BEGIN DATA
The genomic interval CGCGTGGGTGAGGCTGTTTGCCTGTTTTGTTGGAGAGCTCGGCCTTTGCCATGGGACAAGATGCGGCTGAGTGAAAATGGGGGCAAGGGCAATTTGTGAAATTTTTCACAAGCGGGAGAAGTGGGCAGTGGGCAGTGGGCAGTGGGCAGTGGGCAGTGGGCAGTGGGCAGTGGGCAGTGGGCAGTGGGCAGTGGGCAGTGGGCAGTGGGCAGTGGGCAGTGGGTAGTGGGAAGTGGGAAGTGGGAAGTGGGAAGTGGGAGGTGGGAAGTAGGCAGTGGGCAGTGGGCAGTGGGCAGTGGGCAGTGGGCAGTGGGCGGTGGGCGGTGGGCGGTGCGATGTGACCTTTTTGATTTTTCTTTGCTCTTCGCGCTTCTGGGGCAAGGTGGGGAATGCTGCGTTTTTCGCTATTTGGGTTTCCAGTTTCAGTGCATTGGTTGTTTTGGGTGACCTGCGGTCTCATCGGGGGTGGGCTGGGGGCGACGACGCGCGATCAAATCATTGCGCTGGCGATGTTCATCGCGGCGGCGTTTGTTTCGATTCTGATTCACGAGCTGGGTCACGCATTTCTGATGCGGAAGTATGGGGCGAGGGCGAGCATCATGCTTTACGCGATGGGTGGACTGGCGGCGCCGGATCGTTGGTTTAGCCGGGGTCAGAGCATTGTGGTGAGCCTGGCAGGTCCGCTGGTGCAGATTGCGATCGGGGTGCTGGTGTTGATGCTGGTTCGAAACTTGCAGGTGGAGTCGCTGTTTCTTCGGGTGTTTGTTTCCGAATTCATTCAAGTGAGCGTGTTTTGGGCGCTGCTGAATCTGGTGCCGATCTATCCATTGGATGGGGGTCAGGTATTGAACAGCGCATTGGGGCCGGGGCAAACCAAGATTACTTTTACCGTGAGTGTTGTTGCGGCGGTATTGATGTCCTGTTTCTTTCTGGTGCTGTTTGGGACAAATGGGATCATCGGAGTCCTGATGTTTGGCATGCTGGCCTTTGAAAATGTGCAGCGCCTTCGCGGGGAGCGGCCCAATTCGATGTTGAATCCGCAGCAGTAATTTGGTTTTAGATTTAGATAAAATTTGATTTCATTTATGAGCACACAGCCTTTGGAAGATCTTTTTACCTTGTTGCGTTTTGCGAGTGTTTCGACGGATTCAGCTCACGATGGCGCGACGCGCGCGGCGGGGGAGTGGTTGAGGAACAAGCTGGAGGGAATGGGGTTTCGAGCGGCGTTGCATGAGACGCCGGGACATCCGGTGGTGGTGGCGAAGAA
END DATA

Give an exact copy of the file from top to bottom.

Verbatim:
The genomic interval CGCGTGGGTGAGGCTGTTTGCCTGTTTTGTTGGAGAGCTCGGCCTTTGCCATGGGACAAGATGCGGCTGAGTGAAAATGGGGGCAAGGGCAATTTGTGAAATTTTTCACAAGCGGGAGAAGTGGGCAGTGGGCAGTGGGCAGTGGGCAGTGGGCAGTGGGCAGTGGGCAGTGGGCAGTGGGCAGTGGGCAGTGGGCAGTGGGCAGTGGGCAGTGGGCAGTGGGTAGTGGGAAGTGGGAAGTGGGAAGTGGGAAGTGGGAGGTGGGAAGTAGGCAGTGGGCAGTGGGCAGTGGGCAGTGGGCAGTGGGCAGTGGGCGGTGGGCGGTGGGCGGTGCGATGTGACCTTTTTGATTTTTCTTTGCTCTTCGCGCTTCTGGGGCAAGGTGGGGAATGCTGCGTTTTTCGCTATTTGGGTTTCCAGTTTCAGTGCATTGGTTGTTTTGGGTGACCTGCGGTCTCATCGGGGGTGGGCTGGGGGCGACGACGCGCGATCAAATCATTGCGCTGGCGATGTTCATCGCGGCGGCGTTTGTTTCGATTCTGATTCACGAGCTGGGTCACGCATTTCTGATGCGGAAGTATGGGGCGAGGGCGAGCATCATGCTTTACGCGATGGGTGGACTGGCGGCGCCGGATCGTTGGTTTAGCCGGGGTCAGAGCATTGTGGTGAGCCTGGCAGGTCCGCTGGTGCAGATTGCGATCGGGGTGCTGGTGTTGATGCTGGTTCGAAACTTGCAGGTGGAGTCGCTGTTTCTTCGGGTGTTTGTTTCCGAATTCATTCAAGTGAGCGTGTTTTGGGCGCTGCTGAATCTGGTGCCGATCTATCCATTGGATGGGGGTCAGGTATTGAACAGCGCATTGGGGCCGGGGCAAACCAAGATTACTTTTACCGTGAGTGTTGTTGCGGCGGTATTGATGTCCTGTTTCTTTCTGGTGCTGTTTGGGACAAATGGGATCATCGGAGTCCTGATGTTTGGCATGCTGGCCTTTGAAAATGTGCAGCGCCTTCGCGGGGAGCGGCCCAATTCGATGTTGAATCCGCAGCAGTAATTTGGTTTTAGATTTAGATAAAATTTGATTTCATTTATGAGCACACAGCCTTTGGAAGATCTTTTTACCTTGTTGCGTTTTGCGAGTGTTTCGACGGATTCAGCTCACGATGGCGCGACGCGCGCGGCGGGGGAGTGGTTGAGGAACAAGCTGGAGGGAATGGGGTTTCGAGCGGCGTTGCATGAGACGCCGGGACATCCGGTGGTGGTGGCGAAGAA